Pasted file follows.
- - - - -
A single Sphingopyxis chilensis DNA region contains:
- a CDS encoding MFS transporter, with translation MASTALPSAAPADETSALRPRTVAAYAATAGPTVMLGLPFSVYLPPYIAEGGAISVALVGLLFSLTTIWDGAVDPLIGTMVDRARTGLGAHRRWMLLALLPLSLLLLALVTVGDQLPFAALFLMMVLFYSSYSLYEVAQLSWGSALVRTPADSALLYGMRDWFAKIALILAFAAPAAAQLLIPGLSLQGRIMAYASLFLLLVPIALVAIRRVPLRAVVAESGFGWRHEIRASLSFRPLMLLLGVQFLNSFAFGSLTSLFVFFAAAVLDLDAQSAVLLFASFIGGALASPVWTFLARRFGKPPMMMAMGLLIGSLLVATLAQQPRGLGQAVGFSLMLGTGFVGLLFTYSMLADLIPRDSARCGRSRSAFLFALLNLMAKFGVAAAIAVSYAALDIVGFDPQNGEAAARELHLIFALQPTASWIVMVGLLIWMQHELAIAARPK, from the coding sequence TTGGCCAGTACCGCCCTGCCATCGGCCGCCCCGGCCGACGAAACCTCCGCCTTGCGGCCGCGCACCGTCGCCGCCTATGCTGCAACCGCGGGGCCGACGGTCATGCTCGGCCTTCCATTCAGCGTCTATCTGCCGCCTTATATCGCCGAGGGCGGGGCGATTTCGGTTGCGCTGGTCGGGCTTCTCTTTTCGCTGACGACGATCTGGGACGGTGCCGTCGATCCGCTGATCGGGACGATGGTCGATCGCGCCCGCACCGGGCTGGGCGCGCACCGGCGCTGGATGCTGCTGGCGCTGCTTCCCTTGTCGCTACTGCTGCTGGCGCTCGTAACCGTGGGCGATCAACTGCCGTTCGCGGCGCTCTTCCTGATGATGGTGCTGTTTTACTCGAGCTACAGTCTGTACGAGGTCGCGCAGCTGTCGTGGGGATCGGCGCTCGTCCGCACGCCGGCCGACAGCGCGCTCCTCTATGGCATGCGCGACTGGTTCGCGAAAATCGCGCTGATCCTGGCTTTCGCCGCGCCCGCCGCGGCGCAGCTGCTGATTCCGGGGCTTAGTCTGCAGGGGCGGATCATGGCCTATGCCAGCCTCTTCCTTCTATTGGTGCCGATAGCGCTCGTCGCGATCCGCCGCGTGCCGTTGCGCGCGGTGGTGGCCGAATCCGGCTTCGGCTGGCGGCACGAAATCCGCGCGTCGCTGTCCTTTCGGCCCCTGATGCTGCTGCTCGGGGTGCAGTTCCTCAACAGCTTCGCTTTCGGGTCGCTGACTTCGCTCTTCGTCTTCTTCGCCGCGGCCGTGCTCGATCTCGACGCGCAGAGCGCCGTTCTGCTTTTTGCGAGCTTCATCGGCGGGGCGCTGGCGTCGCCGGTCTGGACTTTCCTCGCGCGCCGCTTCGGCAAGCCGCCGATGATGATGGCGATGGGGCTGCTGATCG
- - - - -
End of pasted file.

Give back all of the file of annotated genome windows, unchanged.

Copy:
A single Sphingopyxis chilensis DNA region contains:
- a CDS encoding MFS transporter, with translation MASTALPSAAPADETSALRPRTVAAYAATAGPTVMLGLPFSVYLPPYIAEGGAISVALVGLLFSLTTIWDGAVDPLIGTMVDRARTGLGAHRRWMLLALLPLSLLLLALVTVGDQLPFAALFLMMVLFYSSYSLYEVAQLSWGSALVRTPADSALLYGMRDWFAKIALILAFAAPAAAQLLIPGLSLQGRIMAYASLFLLLVPIALVAIRRVPLRAVVAESGFGWRHEIRASLSFRPLMLLLGVQFLNSFAFGSLTSLFVFFAAAVLDLDAQSAVLLFASFIGGALASPVWTFLARRFGKPPMMMAMGLLIGSLLVATLAQQPRGLGQAVGFSLMLGTGFVGLLFTYSMLADLIPRDSARCGRSRSAFLFALLNLMAKFGVAAAIAVSYAALDIVGFDPQNGEAAARELHLIFALQPTASWIVMVGLLIWMQHELAIAARPK, from the coding sequence TTGGCCAGTACCGCCCTGCCATCGGCCGCCCCGGCCGACGAAACCTCCGCCTTGCGGCCGCGCACCGTCGCCGCCTATGCTGCAACCGCGGGGCCGACGGTCATGCTCGGCCTTCCATTCAGCGTCTATCTGCCGCCTTATATCGCCGAGGGCGGGGCGATTTCGGTTGCGCTGGTCGGGCTTCTCTTTTCGCTGACGACGATCTGGGACGGTGCCGTCGATCCGCTGATCGGGACGATGGTCGATCGCGCCCGCACCGGGCTGGGCGCGCACCGGCGCTGGATGCTGCTGGCGCTGCTTCCCTTGTCGCTACTGCTGCTGGCGCTCGTAACCGTGGGCGATCAACTGCCGTTCGCGGCGCTCTTCCTGATGATGGTGCTGTTTTACTCGAGCTACAGTCTGTACGAGGTCGCGCAGCTGTCGTGGGGATCGGCGCTCGTCCGCACGCCGGCCGACAGCGCGCTCCTCTATGGCATGCGCGACTGGTTCGCGAAAATCGCGCTGATCCTGGCTTTCGCCGCGCCCGCCGCGGCGCAGCTGCTGATTCCGGGGCTTAGTCTGCAGGGGCGGATCATGGCCTATGCCAGCCTCTTCCTTCTATTGGTGCCGATAGCGCTCGTCGCGATCCGCCGCGTGCCGTTGCGCGCGGTGGTGGCCGAATCCGGCTTCGGCTGGCGGCACGAAATCCGCGCGTCGCTGTCCTTTCGGCCCCTGATGCTGCTGCTCGGGGTGCAGTTCCTCAACAGCTTCGCTTTCGGGTCGCTGACTTCGCTCTTCGTCTTCTTCGCCGCGGCCGTGCTCGATCTCGACGCGCAGAGCGCCGTTCTGCTTTTTGCGAGCTTCATCGGCGGGGCGCTGGCGTCGCCGGTCTGGACTTTCCTCGCGCGCCGCTTCGGCAAGCCGCCGATGATGATGGCGATGGGGCTGCTGATCG